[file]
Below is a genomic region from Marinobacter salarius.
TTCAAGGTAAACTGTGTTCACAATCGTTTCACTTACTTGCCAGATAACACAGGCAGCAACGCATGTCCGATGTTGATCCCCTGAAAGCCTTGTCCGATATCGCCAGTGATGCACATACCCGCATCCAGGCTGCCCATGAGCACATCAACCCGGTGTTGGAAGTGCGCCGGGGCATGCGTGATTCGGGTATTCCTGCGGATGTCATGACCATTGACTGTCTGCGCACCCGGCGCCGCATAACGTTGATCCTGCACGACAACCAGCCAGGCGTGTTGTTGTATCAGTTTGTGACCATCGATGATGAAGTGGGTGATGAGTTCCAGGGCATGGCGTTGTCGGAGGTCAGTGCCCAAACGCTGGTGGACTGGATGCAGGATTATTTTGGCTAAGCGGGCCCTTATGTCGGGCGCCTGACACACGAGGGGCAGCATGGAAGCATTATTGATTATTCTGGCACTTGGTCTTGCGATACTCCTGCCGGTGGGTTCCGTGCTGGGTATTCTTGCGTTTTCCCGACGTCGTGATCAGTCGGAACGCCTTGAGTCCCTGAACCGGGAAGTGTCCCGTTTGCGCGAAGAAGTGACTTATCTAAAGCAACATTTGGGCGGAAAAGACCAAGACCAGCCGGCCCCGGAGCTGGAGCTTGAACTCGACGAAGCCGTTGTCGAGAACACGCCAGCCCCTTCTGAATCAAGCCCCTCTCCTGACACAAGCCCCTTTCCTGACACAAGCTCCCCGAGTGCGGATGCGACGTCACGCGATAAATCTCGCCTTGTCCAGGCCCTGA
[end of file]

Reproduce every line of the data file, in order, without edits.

Below is a genomic region from Marinobacter salarius.
TTCAAGGTAAACTGTGTTCACAATCGTTTCACTTACTTGCCAGATAACACAGGCAGCAACGCATGTCCGATGTTGATCCCCTGAAAGCCTTGTCCGATATCGCCAGTGATGCACATACCCGCATCCAGGCTGCCCATGAGCACATCAACCCGGTGTTGGAAGTGCGCCGGGGCATGCGTGATTCGGGTATTCCTGCGGATGTCATGACCATTGACTGTCTGCGCACCCGGCGCCGCATAACGTTGATCCTGCACGACAACCAGCCAGGCGTGTTGTTGTATCAGTTTGTGACCATCGATGATGAAGTGGGTGATGAGTTCCAGGGCATGGCGTTGTCGGAGGTCAGTGCCCAAACGCTGGTGGACTGGATGCAGGATTATTTTGGCTAAGCGGGCCCTTATGTCGGGCGCCTGACACACGAGGGGCAGCATGGAAGCATTATTGATTATTCTGGCACTTGGTCTTGCGATACTCCTGCCGGTGGGTTCCGTGCTGGGTATTCTTGCGTTTTCCCGACGTCGTGATCAGTCGGAACGCCTTGAGTCCCTGAACCGGGAAGTGTCCCGTTTGCGCGAAGAAGTGACTTATCTAAAGCAACATTTGGGCGGAAAAGACCAAGACCAGCCGGCCCCGGAGCTGGAGCTTGAACTCGACGAAGCCGTTGTCGAGAACACGCCAGCCCCTTCTGAATCAAGCCCCTCTCCTGACACAAGCCCCTTTCCTGACACAAGCTCCCCGAGTGCGGATGCGACGTCACGCGATAAATCTCGCCTTGTCCAGGCCCTGA